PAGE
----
Today corporate stooge Glenn Kessler, WaPo‘s so-called fact checker, actually (and very selectively) quoted Paul Krugman to argue that Krugman opposes raising the federal minimum wage. And, of course, Krugman has been among those calling for raising it. Krugman’s most recent NYT column, in fact, called for raising the minimum wage.
It cannot be that even Glenn Kessler is so stupid that he would have looked up something Krugman said in 1998 and ignore what he wrote last week. No, this was deliberate fudging of facts to make a “centrist” (i.e., plutocratic) argument that the working poor just need to suck it up.
What’s going on here? Are the elites getting nervous?
Fast food workers are striking today. Democrats across the country are pushing for a minimum wage increase. I’ve seen a number of news analyses saying that Elizabeth Warren represents the soul of the Democratic Party.
Yesterday President Obama gave a speech that Ezra Klein called “perhaps the single best economic speech of his presidency.” In the speech, the President called economic inequality “the defining challenge of our time.”
Greg Sargent provides a summary:
A few key takeaways from the speech: Obama described the decline in economic mobility as a direct consequence of inequality — as opposed to arguing that lack of mobility is itself the problem — and as the product of trends that are decades in the making. He cast the need to ensure that ”opportunity is real” for our children as “the defining issue of our time.”
Obama also argued that current levels of inequality and lack of opportunity as out of sync with the country’s founding values, noting that “the premise that we’re all created equal is the opening line in the American story,” and that the way to preserve that promise is to ensure that “success doesn’t depend on being born into wealth or privilege, it depends on effort and merit.”
And, crucially, Obama described the overall problem as the result of the rich pulling away from the rest. He noted that the share of the country’s wealth is increasingly going to the top while tax cuts for the wealthiest have cut into investments that benefit the rest, emphasizing that this has made it harder for poor children to escape poverty. Meanwhile middle class incomes have stagnated thanks to technological advances and declining unions. Result: The “basic bargain at the heart of our economy has frayed.”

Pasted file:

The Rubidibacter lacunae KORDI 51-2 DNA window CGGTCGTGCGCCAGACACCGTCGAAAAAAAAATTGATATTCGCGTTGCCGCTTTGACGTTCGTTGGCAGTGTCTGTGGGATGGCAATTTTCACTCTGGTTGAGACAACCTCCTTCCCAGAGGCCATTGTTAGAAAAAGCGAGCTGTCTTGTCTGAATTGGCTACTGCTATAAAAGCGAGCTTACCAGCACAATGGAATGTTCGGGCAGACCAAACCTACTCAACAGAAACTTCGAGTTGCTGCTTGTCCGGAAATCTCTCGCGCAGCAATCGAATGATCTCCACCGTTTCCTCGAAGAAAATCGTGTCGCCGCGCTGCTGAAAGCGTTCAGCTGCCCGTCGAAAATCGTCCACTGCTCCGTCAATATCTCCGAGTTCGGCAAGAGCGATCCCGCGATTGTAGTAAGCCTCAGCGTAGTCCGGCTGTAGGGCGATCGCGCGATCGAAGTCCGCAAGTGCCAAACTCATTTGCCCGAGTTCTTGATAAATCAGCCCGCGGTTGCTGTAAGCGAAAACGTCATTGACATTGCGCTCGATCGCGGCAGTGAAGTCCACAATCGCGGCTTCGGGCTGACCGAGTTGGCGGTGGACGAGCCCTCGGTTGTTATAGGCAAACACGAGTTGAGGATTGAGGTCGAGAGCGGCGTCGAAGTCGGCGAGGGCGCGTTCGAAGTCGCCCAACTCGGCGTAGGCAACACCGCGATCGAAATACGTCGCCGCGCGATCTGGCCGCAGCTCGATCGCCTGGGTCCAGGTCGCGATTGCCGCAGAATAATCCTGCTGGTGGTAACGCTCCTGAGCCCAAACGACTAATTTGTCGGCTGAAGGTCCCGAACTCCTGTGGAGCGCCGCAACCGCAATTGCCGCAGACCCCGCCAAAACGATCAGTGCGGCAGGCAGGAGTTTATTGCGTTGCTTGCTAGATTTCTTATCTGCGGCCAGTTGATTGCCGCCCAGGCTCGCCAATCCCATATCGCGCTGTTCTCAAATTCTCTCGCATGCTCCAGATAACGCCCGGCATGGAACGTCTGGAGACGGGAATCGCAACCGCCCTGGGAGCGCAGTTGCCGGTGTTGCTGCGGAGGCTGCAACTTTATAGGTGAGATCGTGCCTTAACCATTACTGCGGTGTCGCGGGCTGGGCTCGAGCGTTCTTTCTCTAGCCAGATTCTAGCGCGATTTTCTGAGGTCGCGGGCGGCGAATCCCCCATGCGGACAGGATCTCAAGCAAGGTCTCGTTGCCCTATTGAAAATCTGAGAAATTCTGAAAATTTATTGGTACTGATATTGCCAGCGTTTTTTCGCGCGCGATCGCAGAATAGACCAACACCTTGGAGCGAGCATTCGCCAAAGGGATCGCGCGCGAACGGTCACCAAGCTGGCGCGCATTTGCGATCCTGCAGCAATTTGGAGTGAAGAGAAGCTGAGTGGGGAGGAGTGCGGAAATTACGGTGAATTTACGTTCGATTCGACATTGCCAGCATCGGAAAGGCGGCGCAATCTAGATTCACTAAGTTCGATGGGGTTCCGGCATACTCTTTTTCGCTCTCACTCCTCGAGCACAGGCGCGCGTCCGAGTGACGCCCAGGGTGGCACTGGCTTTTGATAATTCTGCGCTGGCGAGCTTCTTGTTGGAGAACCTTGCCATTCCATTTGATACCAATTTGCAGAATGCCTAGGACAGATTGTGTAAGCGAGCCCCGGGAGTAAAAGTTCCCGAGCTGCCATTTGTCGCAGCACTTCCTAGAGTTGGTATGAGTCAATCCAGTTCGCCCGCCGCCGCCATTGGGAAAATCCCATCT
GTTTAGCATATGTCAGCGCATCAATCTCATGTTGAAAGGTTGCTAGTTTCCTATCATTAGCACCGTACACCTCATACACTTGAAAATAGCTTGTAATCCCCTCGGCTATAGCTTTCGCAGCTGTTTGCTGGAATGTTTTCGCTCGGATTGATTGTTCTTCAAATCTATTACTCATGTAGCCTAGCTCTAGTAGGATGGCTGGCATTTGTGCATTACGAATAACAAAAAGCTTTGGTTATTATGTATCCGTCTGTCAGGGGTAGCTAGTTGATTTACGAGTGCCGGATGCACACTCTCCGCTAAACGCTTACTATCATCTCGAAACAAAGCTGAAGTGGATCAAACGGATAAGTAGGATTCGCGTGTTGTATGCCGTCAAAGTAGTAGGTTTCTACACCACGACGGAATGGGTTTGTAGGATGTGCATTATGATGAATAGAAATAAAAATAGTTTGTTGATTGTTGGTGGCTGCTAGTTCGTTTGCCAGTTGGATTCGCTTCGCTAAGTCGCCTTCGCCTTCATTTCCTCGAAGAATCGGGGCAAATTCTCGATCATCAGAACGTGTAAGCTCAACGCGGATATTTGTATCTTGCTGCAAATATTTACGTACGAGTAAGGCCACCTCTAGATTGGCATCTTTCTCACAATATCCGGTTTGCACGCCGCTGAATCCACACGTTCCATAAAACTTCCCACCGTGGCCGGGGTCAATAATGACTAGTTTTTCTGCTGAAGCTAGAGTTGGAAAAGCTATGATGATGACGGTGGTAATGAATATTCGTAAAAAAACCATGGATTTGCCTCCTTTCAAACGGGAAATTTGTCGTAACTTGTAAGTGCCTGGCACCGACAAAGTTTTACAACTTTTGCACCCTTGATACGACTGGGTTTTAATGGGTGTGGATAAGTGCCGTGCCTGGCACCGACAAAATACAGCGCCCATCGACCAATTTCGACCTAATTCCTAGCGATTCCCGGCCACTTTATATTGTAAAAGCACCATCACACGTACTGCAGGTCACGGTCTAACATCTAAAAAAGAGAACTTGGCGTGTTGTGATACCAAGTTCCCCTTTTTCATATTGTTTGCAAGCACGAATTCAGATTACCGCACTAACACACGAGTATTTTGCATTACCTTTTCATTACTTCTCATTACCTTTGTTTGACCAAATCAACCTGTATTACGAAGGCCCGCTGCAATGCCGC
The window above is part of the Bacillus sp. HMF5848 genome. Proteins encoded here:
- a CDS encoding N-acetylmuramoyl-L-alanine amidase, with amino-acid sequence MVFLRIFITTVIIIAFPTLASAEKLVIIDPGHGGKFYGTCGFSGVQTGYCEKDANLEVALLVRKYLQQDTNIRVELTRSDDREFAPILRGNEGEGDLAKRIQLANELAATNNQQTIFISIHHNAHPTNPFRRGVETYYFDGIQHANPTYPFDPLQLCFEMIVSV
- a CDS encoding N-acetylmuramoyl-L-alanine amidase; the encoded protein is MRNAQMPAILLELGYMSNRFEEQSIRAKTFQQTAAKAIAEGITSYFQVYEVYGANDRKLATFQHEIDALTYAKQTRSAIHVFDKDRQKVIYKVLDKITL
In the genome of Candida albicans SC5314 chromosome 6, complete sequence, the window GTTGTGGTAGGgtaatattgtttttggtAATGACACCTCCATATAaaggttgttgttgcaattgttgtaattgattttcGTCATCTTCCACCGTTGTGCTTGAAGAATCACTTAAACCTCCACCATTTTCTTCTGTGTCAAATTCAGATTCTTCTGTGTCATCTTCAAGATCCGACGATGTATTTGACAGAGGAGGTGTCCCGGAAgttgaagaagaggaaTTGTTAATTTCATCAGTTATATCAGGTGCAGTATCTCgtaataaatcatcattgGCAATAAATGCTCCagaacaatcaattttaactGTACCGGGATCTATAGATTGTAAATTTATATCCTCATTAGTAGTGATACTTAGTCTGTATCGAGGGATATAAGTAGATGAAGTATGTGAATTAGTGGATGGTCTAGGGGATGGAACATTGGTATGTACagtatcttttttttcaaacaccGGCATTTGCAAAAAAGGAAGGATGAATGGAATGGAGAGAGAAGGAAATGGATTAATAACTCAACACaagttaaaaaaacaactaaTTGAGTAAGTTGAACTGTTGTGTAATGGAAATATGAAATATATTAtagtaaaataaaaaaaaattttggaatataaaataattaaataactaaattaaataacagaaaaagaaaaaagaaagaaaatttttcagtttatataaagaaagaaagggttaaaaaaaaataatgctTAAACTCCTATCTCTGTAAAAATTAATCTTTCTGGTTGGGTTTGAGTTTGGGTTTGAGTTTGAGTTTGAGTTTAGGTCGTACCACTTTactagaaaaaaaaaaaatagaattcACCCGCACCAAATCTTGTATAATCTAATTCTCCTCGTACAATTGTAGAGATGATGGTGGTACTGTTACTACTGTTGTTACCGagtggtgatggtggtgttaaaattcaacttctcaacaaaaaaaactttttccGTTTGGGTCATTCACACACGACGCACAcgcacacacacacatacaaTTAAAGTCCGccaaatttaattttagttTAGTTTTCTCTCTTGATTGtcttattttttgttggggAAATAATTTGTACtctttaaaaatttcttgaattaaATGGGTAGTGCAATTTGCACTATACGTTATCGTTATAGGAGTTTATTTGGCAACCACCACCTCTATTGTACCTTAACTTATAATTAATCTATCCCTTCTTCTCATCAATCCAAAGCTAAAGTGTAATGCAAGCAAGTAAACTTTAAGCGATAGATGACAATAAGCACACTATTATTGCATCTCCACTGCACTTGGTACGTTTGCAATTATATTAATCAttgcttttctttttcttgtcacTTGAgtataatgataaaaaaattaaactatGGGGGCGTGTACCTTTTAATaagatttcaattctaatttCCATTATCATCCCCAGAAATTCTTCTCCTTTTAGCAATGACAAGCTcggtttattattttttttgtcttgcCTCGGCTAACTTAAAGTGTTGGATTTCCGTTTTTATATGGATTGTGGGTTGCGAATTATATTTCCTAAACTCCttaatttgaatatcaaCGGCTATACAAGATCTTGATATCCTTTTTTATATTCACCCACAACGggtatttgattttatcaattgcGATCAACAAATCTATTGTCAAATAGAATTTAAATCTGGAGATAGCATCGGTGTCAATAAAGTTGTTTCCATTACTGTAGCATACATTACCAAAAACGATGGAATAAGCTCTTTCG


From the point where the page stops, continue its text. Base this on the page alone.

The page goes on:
Praised be, even the Pope is warning us about the dangers of unfettered capitalism.
The Right is pushing back. Recently the Wall Street Journal ran an opinion piece from Third Way solomnly warning Democrats they should back off from economic populism if they know what’s good for them. Elias Isquith wrote,
Their argument is not convincing but, surprising no one, establishment centrists like Mike Allen of Politico and Ron Fournier of National Journal loved the piece. Allen even went so far as to categorize it as a game changer (which evidently sent a thrill up the leg of whoever runs Third Way’s Twitter account). But for those of us who don’t already wish to see Social Security and Medicare benefits cut, Third Way’s piece was little more than a reminder of the selfishness (and increasing irrelevance) of the economically plutocratic wing of the Democratic Party.
Game changer? It’s basically the same arguments Republicans have been making since McKinley. But, you know, hope springs eternal. Some people really need to believe that the rubes will continue to buy the snake oil.